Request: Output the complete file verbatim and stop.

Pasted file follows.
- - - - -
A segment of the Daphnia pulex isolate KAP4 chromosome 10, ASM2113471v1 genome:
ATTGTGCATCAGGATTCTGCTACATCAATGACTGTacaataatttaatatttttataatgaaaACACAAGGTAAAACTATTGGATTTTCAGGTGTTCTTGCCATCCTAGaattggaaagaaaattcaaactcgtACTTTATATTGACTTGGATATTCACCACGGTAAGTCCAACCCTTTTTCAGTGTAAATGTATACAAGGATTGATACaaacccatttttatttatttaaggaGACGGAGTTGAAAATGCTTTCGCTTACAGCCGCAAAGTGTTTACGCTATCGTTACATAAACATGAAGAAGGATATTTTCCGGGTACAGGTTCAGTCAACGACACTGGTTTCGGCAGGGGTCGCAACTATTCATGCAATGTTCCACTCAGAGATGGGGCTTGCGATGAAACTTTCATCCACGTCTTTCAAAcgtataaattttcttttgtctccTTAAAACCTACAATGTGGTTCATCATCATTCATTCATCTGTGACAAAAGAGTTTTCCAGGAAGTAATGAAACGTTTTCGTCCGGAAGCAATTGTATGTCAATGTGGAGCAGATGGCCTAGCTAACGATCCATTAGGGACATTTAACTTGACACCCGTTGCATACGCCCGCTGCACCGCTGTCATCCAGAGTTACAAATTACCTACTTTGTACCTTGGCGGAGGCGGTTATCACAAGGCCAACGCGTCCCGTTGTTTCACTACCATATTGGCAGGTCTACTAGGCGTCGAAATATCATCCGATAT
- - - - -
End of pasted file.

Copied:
A segment of the Daphnia pulex isolate KAP4 chromosome 10, ASM2113471v1 genome:
ATTGTGCATCAGGATTCTGCTACATCAATGACTGTacaataatttaatatttttataatgaaaACACAAGGTAAAACTATTGGATTTTCAGGTGTTCTTGCCATCCTAGaattggaaagaaaattcaaactcgtACTTTATATTGACTTGGATATTCACCACGGTAAGTCCAACCCTTTTTCAGTGTAAATGTATACAAGGATTGATACaaacccatttttatttatttaaggaGACGGAGTTGAAAATGCTTTCGCTTACAGCCGCAAAGTGTTTACGCTATCGTTACATAAACATGAAGAAGGATATTTTCCGGGTACAGGTTCAGTCAACGACACTGGTTTCGGCAGGGGTCGCAACTATTCATGCAATGTTCCACTCAGAGATGGGGCTTGCGATGAAACTTTCATCCACGTCTTTCAAAcgtataaattttcttttgtctccTTAAAACCTACAATGTGGTTCATCATCATTCATTCATCTGTGACAAAAGAGTTTTCCAGGAAGTAATGAAACGTTTTCGTCCGGAAGCAATTGTATGTCAATGTGGAGCAGATGGCCTAGCTAACGATCCATTAGGGACATTTAACTTGACACCCGTTGCATACGCCCGCTGCACCGCTGTCATCCAGAGTTACAAATTACCTACTTTGTACCTTGGCGGAGGCGGTTATCACAAGGCCAACGCGTCCCGTTGTTTCACTACCATATTGGCAGGTCTACTAGGCGTCGAAATATCATCCGATAT